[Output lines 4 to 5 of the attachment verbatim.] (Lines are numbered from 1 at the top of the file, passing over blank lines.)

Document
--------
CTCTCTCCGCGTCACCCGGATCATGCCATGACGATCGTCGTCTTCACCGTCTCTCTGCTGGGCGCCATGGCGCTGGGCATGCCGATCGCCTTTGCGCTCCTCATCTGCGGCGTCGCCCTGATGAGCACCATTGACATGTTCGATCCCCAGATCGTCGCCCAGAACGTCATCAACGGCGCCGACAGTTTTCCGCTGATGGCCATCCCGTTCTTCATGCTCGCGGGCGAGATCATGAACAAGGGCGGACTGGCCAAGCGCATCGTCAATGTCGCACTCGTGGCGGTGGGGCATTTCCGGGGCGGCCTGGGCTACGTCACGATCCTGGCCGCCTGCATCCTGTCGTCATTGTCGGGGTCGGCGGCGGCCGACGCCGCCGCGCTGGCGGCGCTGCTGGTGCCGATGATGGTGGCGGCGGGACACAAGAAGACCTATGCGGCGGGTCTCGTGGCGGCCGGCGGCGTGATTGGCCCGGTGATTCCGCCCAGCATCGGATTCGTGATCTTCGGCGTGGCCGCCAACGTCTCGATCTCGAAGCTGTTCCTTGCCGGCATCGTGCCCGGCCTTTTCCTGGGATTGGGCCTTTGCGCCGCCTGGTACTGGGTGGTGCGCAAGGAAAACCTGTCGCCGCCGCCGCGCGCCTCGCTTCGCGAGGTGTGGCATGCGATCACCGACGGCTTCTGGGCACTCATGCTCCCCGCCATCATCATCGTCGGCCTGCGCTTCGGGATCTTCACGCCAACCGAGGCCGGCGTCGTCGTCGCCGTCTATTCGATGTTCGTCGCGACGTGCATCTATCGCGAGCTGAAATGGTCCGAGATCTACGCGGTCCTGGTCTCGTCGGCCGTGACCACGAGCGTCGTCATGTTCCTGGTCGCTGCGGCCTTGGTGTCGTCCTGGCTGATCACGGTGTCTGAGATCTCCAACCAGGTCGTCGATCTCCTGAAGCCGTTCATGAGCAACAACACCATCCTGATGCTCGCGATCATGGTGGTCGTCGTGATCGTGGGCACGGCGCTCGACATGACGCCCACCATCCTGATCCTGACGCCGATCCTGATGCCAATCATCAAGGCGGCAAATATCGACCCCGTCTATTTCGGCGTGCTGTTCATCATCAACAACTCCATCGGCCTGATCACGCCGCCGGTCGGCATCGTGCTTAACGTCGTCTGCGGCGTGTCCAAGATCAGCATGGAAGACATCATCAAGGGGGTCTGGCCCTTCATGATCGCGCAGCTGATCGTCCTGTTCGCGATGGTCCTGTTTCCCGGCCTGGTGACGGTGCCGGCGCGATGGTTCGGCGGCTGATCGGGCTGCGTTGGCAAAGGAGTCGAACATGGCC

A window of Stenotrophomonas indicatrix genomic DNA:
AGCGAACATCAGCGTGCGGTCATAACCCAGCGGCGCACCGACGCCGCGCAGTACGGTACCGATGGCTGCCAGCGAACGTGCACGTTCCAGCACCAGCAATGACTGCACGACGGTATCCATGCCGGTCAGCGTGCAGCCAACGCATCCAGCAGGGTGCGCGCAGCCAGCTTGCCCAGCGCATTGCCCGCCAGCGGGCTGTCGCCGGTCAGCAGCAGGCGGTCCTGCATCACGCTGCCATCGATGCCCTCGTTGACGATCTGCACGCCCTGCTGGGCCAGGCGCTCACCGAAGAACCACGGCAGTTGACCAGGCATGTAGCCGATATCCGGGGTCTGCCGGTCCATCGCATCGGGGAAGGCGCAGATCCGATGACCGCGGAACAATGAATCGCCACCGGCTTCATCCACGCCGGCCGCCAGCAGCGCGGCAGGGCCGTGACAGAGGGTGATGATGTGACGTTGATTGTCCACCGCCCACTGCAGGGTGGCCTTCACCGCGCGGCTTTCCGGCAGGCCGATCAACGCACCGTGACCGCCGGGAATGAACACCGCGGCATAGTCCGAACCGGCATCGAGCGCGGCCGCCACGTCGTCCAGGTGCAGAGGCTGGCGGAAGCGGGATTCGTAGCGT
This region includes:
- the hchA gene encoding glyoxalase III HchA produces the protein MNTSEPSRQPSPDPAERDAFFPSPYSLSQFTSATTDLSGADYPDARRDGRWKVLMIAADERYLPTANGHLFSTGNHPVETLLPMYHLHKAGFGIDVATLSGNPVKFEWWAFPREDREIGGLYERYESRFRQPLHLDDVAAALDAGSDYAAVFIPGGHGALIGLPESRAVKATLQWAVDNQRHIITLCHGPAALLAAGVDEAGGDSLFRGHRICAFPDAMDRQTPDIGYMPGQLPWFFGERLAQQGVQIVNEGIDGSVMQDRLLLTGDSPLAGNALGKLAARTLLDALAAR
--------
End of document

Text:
This region includes:
- the hchA gene encoding glyoxalase III HchA produces the protein MNTSEPSRQPSPDPAERDAFFPSPYSLSQFTSATTDLSGADYPDARRDGRWKVLMIAADERYLPTANGHLFSTGNHPVETLLPMYHLHKAGFGIDVATLSGNPVKFEWWAFPREDREIGGLYERYESRFRQPLHLDDVAAALDAGSDYAAVFIPGGHGALIGLPESRAVKATLQWAVDNQRHIITLCHGPAALLAAGVDEAGGDSLFRGHRICAFPDAMDRQTPDIGYMPGQLPWFFGERLAQQGVQIVNEGIDGSVMQDRLLLTGDSPLAGNALGKLAARTLLDALAAR